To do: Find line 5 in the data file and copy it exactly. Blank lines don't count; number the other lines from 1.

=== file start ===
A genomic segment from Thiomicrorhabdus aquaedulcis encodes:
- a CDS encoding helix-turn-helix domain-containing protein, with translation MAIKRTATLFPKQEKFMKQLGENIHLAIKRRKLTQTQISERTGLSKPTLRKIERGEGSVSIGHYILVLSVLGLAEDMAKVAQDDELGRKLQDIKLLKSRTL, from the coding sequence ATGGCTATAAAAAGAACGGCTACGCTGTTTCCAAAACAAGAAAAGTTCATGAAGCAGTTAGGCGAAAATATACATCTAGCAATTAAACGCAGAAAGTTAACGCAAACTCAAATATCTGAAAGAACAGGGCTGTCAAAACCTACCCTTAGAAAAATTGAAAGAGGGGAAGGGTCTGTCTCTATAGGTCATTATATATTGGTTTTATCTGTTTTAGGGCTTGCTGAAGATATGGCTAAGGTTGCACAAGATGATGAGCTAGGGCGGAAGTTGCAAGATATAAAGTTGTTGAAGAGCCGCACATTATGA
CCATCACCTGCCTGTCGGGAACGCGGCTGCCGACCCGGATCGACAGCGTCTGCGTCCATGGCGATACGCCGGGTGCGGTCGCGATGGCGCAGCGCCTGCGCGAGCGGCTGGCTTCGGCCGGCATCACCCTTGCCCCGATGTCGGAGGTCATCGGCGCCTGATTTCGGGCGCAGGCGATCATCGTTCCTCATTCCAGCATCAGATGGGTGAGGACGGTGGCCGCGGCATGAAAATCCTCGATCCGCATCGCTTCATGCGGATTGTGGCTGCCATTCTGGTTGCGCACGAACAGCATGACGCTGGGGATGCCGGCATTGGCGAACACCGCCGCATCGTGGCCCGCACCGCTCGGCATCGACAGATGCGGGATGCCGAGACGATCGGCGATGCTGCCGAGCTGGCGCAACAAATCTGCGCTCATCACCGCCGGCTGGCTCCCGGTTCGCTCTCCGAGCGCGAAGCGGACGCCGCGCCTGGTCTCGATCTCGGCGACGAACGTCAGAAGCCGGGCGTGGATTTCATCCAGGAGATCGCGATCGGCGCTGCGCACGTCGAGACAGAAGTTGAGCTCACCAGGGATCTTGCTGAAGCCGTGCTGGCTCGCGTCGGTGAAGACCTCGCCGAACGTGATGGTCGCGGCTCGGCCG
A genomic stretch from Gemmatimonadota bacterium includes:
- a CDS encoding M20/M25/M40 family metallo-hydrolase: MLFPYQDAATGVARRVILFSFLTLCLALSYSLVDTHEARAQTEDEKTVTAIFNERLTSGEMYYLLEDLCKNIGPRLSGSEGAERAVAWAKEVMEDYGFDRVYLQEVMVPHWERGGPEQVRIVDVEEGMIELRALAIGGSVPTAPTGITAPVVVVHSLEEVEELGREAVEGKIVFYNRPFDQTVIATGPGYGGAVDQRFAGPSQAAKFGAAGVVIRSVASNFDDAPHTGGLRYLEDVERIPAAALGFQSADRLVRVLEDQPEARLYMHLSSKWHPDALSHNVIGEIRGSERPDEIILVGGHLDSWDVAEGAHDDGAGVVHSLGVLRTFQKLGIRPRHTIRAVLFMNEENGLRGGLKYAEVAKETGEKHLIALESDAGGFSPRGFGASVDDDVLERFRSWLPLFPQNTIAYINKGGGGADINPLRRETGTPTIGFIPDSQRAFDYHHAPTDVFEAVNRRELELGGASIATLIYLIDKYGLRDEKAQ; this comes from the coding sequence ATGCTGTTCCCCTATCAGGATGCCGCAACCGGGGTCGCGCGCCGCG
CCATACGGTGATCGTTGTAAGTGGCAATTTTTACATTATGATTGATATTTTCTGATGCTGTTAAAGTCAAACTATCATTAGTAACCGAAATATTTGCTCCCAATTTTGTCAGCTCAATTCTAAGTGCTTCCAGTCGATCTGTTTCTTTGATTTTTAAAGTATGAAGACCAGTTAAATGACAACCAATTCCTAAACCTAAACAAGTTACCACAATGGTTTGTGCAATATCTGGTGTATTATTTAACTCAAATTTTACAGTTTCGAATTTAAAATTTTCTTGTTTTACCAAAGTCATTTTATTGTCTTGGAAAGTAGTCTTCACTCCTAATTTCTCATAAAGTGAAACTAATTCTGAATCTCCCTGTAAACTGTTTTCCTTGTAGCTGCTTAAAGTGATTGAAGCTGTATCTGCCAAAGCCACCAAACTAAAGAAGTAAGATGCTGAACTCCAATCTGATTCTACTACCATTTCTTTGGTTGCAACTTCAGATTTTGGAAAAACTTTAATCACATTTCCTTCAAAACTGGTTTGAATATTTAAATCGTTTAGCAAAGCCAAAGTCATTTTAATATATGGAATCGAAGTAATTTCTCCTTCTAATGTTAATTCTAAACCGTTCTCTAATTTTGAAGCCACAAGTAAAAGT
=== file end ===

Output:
- a CDS encoding M20/M25/M40 family metallo-hydrolase: MLFPYQDAATGVARRVILFSFLTLCLALSYSLVDTHEARAQTEDEKTVTAIFNERLTSGEMYYLLEDLCKNIGPRLSGSEGAERAVAWAKEVMEDYGFDRVYLQEVMVPHWERGGPEQVRIVDVEEGMIELRALAIGGSVPTAPTGITAPVVVVHSLEEVEELGREAVEGKIVFYNRPFDQTVIATGPGYGGAVDQRFAGPSQAAKFGAAGVVIRSVASNFDDAPHTGGLRYLEDVERIPAAALGFQSADRLVRVLEDQPEARLYMHLSSKWHPDALSHNVIGEIRGSERPDEIILVGGHLDSWDVAEGAHDDGAGVVHSLGVLRTFQKLGIRPRHTIRAVLFMNEENGLRGGLKYAEVAKETGEKHLIALESDAGGFSPRGFGASVDDDVLERFRSWLPLFPQNTIAYINKGGGGADINPLRRETGTPTIGFIPDSQRAFDYHHAPTDVFEAVNRRELELGGASIATLIYLIDKYGLRDEKAQ; this comes from the coding sequence ATGCTGTTCCCCTATCAGGATGCCGCAACCGGGGTCGCGCGCCGCG